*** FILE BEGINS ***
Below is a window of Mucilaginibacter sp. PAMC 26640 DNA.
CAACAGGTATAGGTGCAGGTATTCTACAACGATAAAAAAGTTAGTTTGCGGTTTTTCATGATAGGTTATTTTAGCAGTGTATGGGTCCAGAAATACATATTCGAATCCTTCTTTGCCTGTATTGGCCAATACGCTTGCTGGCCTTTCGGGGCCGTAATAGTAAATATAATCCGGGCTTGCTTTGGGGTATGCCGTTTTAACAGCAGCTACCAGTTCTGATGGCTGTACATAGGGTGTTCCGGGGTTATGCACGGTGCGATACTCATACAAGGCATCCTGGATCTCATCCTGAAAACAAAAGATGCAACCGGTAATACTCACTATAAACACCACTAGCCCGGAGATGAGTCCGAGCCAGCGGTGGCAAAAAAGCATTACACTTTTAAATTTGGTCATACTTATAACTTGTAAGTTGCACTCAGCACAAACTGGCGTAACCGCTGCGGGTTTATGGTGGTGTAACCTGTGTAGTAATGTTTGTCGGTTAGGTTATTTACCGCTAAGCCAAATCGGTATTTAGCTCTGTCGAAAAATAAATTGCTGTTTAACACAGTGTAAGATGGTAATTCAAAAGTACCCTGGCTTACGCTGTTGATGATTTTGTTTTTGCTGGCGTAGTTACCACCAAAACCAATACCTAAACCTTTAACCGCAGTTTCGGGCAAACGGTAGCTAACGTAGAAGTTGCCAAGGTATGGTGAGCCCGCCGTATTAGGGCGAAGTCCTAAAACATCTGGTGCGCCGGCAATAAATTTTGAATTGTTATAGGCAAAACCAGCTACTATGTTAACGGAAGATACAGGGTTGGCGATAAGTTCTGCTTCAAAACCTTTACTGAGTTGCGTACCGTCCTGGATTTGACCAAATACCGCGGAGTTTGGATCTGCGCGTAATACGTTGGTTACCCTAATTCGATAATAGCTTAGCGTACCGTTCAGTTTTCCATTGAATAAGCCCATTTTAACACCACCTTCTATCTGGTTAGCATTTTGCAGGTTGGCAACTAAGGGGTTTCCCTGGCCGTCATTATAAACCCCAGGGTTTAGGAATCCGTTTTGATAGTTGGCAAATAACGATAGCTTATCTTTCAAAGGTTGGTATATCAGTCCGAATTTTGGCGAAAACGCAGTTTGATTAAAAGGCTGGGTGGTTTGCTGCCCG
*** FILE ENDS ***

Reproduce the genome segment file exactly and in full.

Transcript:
Below is a window of Mucilaginibacter sp. PAMC 26640 DNA.
CAACAGGTATAGGTGCAGGTATTCTACAACGATAAAAAAGTTAGTTTGCGGTTTTTCATGATAGGTTATTTTAGCAGTGTATGGGTCCAGAAATACATATTCGAATCCTTCTTTGCCTGTATTGGCCAATACGCTTGCTGGCCTTTCGGGGCCGTAATAGTAAATATAATCCGGGCTTGCTTTGGGGTATGCCGTTTTAACAGCAGCTACCAGTTCTGATGGCTGTACATAGGGTGTTCCGGGGTTATGCACGGTGCGATACTCATACAAGGCATCCTGGATCTCATCCTGAAAACAAAAGATGCAACCGGTAATACTCACTATAAACACCACTAGCCCGGAGATGAGTCCGAGCCAGCGGTGGCAAAAAAGCATTACACTTTTAAATTTGGTCATACTTATAACTTGTAAGTTGCACTCAGCACAAACTGGCGTAACCGCTGCGGGTTTATGGTGGTGTAACCTGTGTAGTAATGTTTGTCGGTTAGGTTATTTACCGCTAAGCCAAATCGGTATTTAGCTCTGTCGAAAAATAAATTGCTGTTTAACACAGTGTAAGATGGTAATTCAAAAGTACCCTGGCTTACGCTGTTGATGATTTTGTTTTTGCTGGCGTAGTTACCACCAAAACCAATACCTAAACCTTTAACCGCAGTTTCGGGCAAACGGTAGCTAACGTAGAAGTTGCCAAGGTATGGTGAGCCCGCCGTATTAGGGCGAAGTCCTAAAACATCTGGTGCGCCGGCAATAAATTTTGAATTGTTATAGGCAAAACCAGCTACTATGTTAACGGAAGATACAGGGTTGGCGATAAGTTCTGCTTCAAAACCTTTACTGAGTTGCGTACCGTCCTGGATTTGACCAAATACCGCGGAGTTTGGATCTGCGCGTAATACGTTGGTTACCCTAATTCGATAATAGCTTAGCGTACCGTTCAGTTTTCCATTGAATAAGCCCATTTTAACACCACCTTCTATCTGGTTAGCATTTTGCAGGTTGGCAACTAAGGGGTTTCCCTGGCCGTCATTATAAACCCCAGGGTTTAGGAATCCGTTTTGATAGTTGGCAAATAACGATAGCTTATCTTTCAAAGGTTGGTATATCAGTCCGAATTTTGGCGAAAACGCAGTTTGATTAAAAGGCTGGGTGGTTTGCTGCCCG